defense spending would more than double under plans set out by President Mahmoud Ahmadinejad
on Wednesday, but critics said his overall draft budget took too little account of economic pressures posed by mounting international sanctions.
Ahmadinejad presented to parliament a budget based on a 20 per cent rise in tax revenues, but some analysts thought this unrealistic as Iran struggles with threats to key oil revenues from sanctions linked to its disputed nuclear ambitions.
The president said the public budget for 2012-13 was worth around $90 billion, with an increase of 127 per cent in the defense budget. The public budget covers items like wages, subsidies and development projects.
"The total budget is around 510 trillion tomans (around $415 billion), of which 400 trillion tomans covers state firms and entities," Ahmadinejad told lawmakers in a speech broadcast live by state radio.
Iranians fire rocket in Persian Gulf (Photo: Reuters)
Tension with the West rose last month when Washington and the European Union imposed the toughest sanctions
yet in a drive to force Tehran to curb its nuclear work. The measures target the ability of OPEC's second biggest Oil producer to sell its crude.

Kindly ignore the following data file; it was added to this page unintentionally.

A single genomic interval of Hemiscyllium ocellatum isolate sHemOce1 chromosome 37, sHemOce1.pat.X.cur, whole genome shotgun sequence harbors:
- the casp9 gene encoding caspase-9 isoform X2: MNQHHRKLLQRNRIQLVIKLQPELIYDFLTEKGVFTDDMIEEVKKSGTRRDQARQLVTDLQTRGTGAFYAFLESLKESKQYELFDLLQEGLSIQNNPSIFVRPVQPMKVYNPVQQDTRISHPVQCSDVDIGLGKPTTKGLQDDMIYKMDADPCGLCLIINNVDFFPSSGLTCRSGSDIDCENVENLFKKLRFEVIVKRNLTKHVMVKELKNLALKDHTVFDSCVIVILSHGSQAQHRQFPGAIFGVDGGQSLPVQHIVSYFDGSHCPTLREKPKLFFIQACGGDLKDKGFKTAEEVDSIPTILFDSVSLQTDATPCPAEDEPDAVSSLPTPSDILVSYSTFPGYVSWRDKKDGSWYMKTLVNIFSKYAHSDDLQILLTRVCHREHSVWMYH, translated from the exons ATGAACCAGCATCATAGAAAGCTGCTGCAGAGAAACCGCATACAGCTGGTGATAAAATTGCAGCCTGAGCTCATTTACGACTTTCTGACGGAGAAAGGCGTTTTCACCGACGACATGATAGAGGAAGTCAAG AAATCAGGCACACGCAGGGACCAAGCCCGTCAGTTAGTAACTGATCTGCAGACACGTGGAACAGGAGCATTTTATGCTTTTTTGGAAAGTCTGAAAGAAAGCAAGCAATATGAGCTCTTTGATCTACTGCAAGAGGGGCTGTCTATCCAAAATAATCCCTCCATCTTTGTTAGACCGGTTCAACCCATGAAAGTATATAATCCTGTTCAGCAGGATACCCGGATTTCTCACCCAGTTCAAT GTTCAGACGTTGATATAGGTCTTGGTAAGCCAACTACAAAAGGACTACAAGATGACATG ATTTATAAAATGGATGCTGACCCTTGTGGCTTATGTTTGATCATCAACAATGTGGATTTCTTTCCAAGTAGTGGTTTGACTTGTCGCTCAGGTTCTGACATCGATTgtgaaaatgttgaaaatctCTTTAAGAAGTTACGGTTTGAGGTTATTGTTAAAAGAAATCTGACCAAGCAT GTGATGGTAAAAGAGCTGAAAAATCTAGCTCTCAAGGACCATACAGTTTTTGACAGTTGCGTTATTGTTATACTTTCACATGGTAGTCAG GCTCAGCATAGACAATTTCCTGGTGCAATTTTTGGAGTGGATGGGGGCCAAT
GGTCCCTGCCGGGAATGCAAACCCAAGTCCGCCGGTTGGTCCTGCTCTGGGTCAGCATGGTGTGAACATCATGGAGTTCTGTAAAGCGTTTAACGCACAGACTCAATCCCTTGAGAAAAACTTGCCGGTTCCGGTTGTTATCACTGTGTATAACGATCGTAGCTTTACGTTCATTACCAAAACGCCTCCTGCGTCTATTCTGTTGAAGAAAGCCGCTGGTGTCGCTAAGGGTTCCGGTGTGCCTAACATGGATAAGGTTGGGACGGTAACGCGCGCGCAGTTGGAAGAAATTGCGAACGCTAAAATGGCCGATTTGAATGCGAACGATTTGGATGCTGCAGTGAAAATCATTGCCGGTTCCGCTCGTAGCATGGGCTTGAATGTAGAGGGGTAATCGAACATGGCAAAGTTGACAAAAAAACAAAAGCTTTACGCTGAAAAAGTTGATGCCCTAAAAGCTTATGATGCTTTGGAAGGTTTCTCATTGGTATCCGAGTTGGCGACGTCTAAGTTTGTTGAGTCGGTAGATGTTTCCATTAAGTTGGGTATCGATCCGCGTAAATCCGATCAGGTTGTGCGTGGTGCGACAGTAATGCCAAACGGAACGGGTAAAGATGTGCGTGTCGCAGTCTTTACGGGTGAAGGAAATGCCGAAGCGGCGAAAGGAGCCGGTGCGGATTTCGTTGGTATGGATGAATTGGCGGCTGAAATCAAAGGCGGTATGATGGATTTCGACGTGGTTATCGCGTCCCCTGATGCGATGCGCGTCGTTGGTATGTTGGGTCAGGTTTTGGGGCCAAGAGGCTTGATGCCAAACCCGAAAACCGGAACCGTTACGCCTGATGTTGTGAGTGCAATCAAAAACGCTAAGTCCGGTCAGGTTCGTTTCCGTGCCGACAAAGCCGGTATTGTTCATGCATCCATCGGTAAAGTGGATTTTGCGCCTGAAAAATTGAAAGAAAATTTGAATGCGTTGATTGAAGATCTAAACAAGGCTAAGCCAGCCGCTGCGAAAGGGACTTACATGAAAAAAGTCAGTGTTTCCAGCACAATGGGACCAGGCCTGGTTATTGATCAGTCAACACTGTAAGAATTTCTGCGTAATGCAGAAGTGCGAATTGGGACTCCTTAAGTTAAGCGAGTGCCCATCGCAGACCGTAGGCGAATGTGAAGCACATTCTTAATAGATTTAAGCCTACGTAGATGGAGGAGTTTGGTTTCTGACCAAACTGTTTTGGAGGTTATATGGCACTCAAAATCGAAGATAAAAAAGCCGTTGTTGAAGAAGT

Iran has suggested it will fight sanctions with sanctions, with the oil minister saying the Islamic state would soon stop exporting crude to "some" countries.
Iran has repeatedly said it could close the Strait of Hormuz shipping lane if sanctions prevent it from exporting crude, a move in the vital waterway which Washington said it would not tolerate.
Oil field in Iran (Photo: MCT)
Ahmadinejad said the draft budget proposed a 5.6 percent drop in government spending. Parliament has often criticised Ahmadinejad for allowing government spending often to exceed what was initially planned.
"The budget is aimed at securing a growth rate of eight percent, higher than 7.3 percent growth in the current year. The budget bill for 1391 (the Iranian year starting on March 20) has been drawn up by taking into account the price of oil and the international economy," Ahmadinejad said,
without giving a figure.
Iranian media said the budget was based on an oil price of $85 a barrel, which is below international crude prices. Brent crude rose above $111 a barrel on Wednesday, gaining for a second straight session on fears that tensions between Iran and the West may escalate further.